Place of birth: Bourgoin, France — a small town between Lyon and Grenoble.
Passport: France and now USA*
Overseas history: USA (New York City): 1990; USA (Los Angeles): 1991 – present.
Occupation: Artist and art instructor
Cyberspace coordinates: Isabelle Bryer Paintings (artist site and blog); Isabelle Bryer Paintings (Facebook page); and @IsaBryerArt (Twitter handle).
*I decided to become a US citizen after I had my first baby. Since she was an American, I thought it would be prudent to be a citizen, too — I’m not sure what I was afraid of! To this day, I can remember swearing allegiance to the American flag in a giant room full of 6,000 immigrants with the song “God Bless the USA” blasting through loudspeakers. It felt surreal but I found it hard not to get emotional with people crying all around me. Some of them had waited many, many years for this moment and were escaping countries where they had few rights and even less opportunities. It made me feel spoiled, coming from France and seeing this process simply as an administrative hurdle.
What made you leave your homeland in the first place?
I left because I couldn’t wait to start living my own life. In France I always felt “the daughter of” or “the sister of” (I have three older brothers). I felt that everything I was doing was dictated by what was expected of me by everyone else. When I arrived in New York, I felt as though I could reinvent myself. Of course my new identity was that of “the French girl” — but at least it felt exotic! I loved that everything was odd, new and exciting.
It took me three months to be able to speak English efficiently, and still I was constantly making mistakes! To this day, I make some mistakes, which never cease to make my husband and two kids laugh! Mainly, I put accents on the wrong part of some words — in French everything is pronounced “flat” with no emphasis on any particular syllable.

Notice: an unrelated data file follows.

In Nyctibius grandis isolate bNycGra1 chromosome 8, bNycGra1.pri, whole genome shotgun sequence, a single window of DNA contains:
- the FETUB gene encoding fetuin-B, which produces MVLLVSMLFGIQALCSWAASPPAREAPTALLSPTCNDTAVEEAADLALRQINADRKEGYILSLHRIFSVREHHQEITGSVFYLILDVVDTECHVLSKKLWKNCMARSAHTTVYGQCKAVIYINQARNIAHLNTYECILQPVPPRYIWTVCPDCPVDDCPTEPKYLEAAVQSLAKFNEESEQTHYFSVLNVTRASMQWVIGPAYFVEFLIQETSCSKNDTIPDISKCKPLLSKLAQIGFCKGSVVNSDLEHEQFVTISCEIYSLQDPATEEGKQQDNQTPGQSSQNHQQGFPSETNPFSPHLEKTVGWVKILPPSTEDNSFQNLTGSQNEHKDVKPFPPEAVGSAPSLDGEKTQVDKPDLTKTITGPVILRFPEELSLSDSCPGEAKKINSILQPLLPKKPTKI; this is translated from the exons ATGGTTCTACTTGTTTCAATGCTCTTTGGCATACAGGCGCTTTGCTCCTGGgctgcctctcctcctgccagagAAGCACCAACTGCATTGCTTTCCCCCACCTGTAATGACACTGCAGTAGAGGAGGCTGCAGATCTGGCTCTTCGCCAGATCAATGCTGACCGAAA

During that year in New York, I worked as a fashion consultant. I went back and forth between New York and Europe about five times within the year. I would visit European cities — Paris, Barcelona, Milan, Florence — and act as a “fashion spy,” taking photos and sketches of trendy designs that might inspire American designers. Then I would go back to NYC and compile everything in books that were sold to clothing manufacturers. The job was very badly paid, but it was way more exciting than my old life!
I met my husband when he was in New York on business. A few months later, I moved with him to Los Angeles.
So your husband is an American. Is anyone else in your immediate family “displaced”?
I was the first and only one of my family to leave my town. They all still live there, which is good because I can easily see everyone when I go for a visit.
Can you describe the moment when you felt the most displaced?
When I was living in New York, I was going home late from work by subway. There was a homeless guy in the car trying to eat his hand and screaming. It really terrified me, but I didn’t want to exit before my stop because I was afraid of I’d get lost in the wrong neighborhood. That was the moment when I realized “I’m definitely not in Bourgoin anymore!”
That said, I also remember walking alone down one of the avenues on the west side of New York on a sunny Sunday morning. I felt like a French country girl who’d been dropped in the middle of West Side Story. Everywhere I looked seemed like a movie set. I felt entirely displaced while also having the sense of floating on air. I just loved it.
Is there any particular moment that stands out as your “least displaced”?
When I’m alone and painting in my art studio, I have the feeling of being in the exact right place. I am not sure that I would have found in France what I was supposed to do in life. Sometimes you have to leave your familiar surroundings to start over and become who you were meant to be.
Can you describe the kind of art you do?
I guess the closest description might be “naive surrealism.” My work is very much inspired by folktales.
You may bring one curiosity you’ve collected from your adopted country into The Displaced Nation. What’s in your suitcase?